Failure-to-Warn Claims Fail Without Evidence Plaintiff Would Have Pursued Alternative Course of Action

An overweight plaintiff who was seriously injured when her car’s seat failed in a collision recently lost her failure-to-warn case against Ford Motor Company. The plaintiff, who weighed more than 300 pounds, was driving a 2002 Ford Explorer at the time of the accident. She had stopped to make a turn and was rear-ended by an SUV travelling approximately 30 miles per hour. During the collision, the plaintiff’s seat collapsed backwards, and her head and shoulders hit the back seat. The impact with the back seat fractured her vertebra rendering her a paraplegic.


The plaintiff and her car accident lawyer riverside claimed that the Explorer’s seats were not designed for a person of her size and that Ford should have provided warnings. She claimed that she would not have purchased the vehicle if she had known that the seats were not designed or tested to perform with occupants of her size. She also claimed that Ford was negligent in failing to design and test seats for occupants who weighed more than 220 pounds.

The trial court granted Ford’s motion for directed verdict. The Missouri Court of Appeals upheld the directed verdict as to a plaintiff’s failure to warn claims. The court held that the plaintiff failed to present evidence that she would have taken an alternative course of action had Ford provided her with warnings. Moore v. Ford Motor Co., — S.W.3d —, No. ED 92770, 2009 WL 4932736 (Mo. Ct. App. Dec. 22, 2009).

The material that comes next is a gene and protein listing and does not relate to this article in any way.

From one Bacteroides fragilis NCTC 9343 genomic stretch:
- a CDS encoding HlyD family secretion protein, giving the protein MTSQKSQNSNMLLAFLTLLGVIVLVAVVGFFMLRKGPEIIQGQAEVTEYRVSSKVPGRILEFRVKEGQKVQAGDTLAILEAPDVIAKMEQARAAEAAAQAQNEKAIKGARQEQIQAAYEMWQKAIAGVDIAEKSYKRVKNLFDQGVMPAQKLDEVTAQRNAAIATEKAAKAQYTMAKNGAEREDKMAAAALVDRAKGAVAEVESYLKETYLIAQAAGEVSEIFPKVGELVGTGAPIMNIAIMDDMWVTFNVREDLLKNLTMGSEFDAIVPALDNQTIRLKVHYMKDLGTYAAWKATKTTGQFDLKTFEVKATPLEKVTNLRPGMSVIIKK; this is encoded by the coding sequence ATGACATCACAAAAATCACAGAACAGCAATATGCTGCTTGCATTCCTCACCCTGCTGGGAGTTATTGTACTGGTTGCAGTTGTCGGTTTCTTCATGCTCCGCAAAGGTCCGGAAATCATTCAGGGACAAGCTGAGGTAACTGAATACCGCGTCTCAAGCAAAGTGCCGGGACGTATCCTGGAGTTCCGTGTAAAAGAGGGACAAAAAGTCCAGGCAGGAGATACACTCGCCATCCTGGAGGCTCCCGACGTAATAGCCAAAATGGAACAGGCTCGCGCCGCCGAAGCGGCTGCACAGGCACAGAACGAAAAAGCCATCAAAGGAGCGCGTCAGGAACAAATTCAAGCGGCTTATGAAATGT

The Court of Appeals held that it was it was essential to plaintiff’s failure to warn claim that she prove that “a warning would have altered the behavior of the individuals involved in the accident.” Id. (citing Arnold v. Ingersoll-Rand Co., 834 S.W.2d 192, 194 (Mo. 1992)). Although Missouri law calls for a rebuttable presumption that the plaintiff would have heeded a warning had it been available, the court held that the plaintiff must still offer evidence that she would have pursued an alternative course of action in heeding the warning. Here, the plaintiff offered no evidence of what alternative course of action she would have taken had she been warned of the fact that Ford’s seats had not been tested for a person of her size.

The court found it significant that the plaintiff admitted she did not review the owner’s manual until after she had purchased the car. This undermined her theory that she would have altered her behavior before buying the vehicle, had Ford provided adequate warnings. The court held that there simply was no evidence that plaintiff would have altered her conduct in purchasing the Ford even if there had been warnings. That fact precluded recovery on plaintiff’s failure to warn claims.